Thanks to the determined action of the police, crime gradually lessened. Dangerous gangs were stamped out, shebeens and dagga-smuggling brought under control, hooliganism curbed, and knifing and murders checked. Yet District Six remained one of Cape Town’s worst slum areas.
Frequent epidemics of typhus used to occur in Bantu areas, such as the Transkei and Ciskei, until the introduction of DDT. This potent, long-acting (residual) insecticide deals effectively with the louse, the only intermediary in the spread of the infection from man to man. Small outbreaks continue to occur in poverty-stricken districts; they are dealt with expeditiously by the authorities as soon as cases are notified. In the three-year period to the end of 1969 a total of 385 cases were notified: 2 Whites and 383 Bantu.
Typhoid however is a disease of insanitation, spread by contaminated human excrement. The only serious epidemic of this disease occurred in South Africa at the beginning of the century as a result of the disorganisation brought about by the Second Anglo-Boer War. The mortality among civilians and military personnel was severe. Fairly high incidence continues in primitive, un-sanitated communities.
Until the advent of the residual insecticide DDT, malaria was responsible for frequent epidemics during the late summer in the subtropical regions of Zululand and the Northern Transvaal. These not infrequently involved thousands of cases, particularly among the Bantu of those areas. So high did the mortality rise that many settlements had to be abandoned and received frightening names, such as `White man’s grave’. Since the Second World War the incidence has been reduced to what would previously have been considered negligible proportions. During the whole of 1969 the notifications of malaria were: Whites 53 ; Coloureds and Asiatics 3 ; Bantu 161.
Poliomyelitis epidemics occur periodically in South Africa. The public tends to be gravely frightened of this disease because of the pitiful crippling of children that so often results. The total number of cases occurring has, however, been relatively small compared with the other diseases that occur in epidemic form. There were epidemics in 1918, 1948 and (the worst one) the summer of 1956-57. `Epidemics’ of some hundreds of cases occurred in 1960 and 1966. In epidemic years vast numbers of children became infected without showing any sign of the disease. Such children are naturally immunised, but this is a very risky method of acquiring immunity, as the paralytic form may so easily be triggered off; e.g. by violent exercise or trauma of any kind. Subsequent crops of babies will not acquire such immunity and will provide material for the next epidemic unless submitted to vaccination.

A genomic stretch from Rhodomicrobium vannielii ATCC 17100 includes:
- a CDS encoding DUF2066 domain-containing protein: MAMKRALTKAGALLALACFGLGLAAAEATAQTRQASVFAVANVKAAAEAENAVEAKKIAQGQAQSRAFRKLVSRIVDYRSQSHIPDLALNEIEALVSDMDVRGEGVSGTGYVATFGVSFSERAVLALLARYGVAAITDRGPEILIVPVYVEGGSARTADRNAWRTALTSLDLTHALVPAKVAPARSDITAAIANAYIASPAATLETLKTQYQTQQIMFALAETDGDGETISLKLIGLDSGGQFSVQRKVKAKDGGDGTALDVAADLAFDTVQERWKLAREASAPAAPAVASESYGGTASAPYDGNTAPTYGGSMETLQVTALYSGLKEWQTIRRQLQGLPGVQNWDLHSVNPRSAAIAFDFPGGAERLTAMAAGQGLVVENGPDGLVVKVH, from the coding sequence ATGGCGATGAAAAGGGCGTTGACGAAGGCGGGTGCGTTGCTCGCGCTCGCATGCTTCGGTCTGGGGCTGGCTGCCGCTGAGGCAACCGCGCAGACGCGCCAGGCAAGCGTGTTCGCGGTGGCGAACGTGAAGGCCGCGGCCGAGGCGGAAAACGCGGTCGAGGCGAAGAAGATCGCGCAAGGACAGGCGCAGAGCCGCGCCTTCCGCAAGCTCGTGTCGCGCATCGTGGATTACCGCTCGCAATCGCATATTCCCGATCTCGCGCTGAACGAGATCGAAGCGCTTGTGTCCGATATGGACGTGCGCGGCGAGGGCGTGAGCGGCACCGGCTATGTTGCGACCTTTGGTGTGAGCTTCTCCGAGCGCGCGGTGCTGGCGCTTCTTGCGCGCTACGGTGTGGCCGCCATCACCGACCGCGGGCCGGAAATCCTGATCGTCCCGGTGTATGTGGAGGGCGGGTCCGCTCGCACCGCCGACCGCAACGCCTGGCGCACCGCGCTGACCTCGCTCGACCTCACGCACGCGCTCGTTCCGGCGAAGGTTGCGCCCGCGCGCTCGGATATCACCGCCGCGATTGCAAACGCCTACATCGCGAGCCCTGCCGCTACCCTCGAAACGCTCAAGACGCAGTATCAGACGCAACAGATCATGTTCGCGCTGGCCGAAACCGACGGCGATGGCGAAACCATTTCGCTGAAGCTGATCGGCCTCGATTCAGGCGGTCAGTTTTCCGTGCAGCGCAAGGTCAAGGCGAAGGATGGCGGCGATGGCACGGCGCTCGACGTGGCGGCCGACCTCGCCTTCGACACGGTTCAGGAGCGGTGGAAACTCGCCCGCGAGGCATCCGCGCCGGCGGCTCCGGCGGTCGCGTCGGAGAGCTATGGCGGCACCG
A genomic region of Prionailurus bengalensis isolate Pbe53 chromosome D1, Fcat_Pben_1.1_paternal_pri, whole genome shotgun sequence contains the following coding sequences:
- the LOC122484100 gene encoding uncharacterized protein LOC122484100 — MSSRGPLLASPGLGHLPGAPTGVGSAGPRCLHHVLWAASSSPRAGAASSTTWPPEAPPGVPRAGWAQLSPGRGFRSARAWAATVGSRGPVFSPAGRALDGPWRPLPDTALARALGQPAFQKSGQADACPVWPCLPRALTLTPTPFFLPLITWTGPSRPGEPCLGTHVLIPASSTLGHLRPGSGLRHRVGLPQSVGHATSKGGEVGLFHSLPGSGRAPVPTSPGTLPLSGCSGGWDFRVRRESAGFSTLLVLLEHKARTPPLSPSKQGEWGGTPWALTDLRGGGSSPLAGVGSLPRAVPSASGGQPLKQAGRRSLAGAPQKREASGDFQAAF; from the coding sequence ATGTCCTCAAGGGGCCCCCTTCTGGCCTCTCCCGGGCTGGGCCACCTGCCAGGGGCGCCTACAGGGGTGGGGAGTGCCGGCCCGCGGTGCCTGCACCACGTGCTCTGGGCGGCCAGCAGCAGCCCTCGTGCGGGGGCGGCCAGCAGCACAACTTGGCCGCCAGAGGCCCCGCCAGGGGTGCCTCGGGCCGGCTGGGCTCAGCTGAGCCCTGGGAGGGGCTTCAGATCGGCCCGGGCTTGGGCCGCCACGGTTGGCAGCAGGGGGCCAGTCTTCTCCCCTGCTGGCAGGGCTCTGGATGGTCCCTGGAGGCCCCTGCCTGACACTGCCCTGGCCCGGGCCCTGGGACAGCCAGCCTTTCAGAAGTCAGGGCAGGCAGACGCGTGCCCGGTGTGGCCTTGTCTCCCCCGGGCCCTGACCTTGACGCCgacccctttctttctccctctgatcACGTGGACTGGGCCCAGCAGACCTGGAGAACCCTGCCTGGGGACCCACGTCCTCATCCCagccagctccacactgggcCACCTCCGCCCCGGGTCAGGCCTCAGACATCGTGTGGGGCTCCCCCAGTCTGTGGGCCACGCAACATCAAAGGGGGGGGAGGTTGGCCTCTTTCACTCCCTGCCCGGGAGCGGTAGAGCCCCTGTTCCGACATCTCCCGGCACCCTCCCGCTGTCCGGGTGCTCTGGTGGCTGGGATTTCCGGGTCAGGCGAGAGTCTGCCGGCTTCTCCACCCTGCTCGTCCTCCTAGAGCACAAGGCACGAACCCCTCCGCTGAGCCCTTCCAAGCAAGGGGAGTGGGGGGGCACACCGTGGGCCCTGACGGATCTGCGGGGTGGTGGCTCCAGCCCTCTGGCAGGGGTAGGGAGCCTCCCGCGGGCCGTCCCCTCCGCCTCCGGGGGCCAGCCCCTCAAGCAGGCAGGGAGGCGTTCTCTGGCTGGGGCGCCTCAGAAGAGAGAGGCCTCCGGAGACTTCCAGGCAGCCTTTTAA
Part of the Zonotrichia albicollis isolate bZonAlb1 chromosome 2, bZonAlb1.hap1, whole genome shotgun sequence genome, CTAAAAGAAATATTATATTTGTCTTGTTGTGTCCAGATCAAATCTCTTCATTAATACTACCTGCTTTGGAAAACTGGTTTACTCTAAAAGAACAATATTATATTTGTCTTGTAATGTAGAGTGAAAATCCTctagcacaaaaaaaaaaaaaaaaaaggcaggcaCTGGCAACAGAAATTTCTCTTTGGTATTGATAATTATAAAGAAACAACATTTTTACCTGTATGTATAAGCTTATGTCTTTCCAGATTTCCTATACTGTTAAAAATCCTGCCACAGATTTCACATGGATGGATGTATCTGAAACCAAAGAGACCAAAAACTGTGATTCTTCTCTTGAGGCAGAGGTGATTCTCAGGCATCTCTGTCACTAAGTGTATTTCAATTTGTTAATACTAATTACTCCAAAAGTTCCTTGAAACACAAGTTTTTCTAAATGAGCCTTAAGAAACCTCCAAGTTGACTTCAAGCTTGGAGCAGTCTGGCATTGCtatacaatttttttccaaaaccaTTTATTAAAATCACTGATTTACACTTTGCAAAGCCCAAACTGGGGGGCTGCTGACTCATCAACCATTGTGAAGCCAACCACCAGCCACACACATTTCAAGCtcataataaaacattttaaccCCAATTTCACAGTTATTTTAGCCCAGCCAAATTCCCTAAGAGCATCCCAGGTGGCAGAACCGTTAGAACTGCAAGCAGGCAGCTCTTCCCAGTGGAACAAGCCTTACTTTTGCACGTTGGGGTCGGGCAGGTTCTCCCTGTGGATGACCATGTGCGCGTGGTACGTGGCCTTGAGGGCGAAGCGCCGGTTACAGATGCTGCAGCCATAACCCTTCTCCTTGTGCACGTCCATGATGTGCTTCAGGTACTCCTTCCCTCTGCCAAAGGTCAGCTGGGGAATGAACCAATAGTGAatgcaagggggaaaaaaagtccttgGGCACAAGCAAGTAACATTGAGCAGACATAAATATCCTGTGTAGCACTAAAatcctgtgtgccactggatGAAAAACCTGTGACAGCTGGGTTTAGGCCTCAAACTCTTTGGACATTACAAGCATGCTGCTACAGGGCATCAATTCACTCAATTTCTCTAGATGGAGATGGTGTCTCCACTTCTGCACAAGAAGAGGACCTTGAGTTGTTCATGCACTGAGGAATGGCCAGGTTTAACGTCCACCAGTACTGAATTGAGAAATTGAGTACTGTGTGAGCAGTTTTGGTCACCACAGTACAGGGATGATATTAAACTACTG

Although not listed by the legislature as a notifiable infectious disease, has been responsible for at least one major epidemic in South Africa, in 1918 – 1919. This virus disease occurs in world-wide epidemics or pandemics which usually spread to South Africa. That of 1918-19 caused the death of some twenty million people throughout the world -approx. 150,000 in South Africa. The influenza virus has been isolated and protective vaccines prepared. Owing to the continual evolutionary change taking place in the virus, vaccines to be at all effective must be locally prepared from recently isolated strains. The pandemic of 1957 also reached South Africa, but caused only minor disease with low mortality. Between 1918 and 1957 and subsequent to the latter date numerous small epidemics occurred in South Africa, but seldom caused serious illness.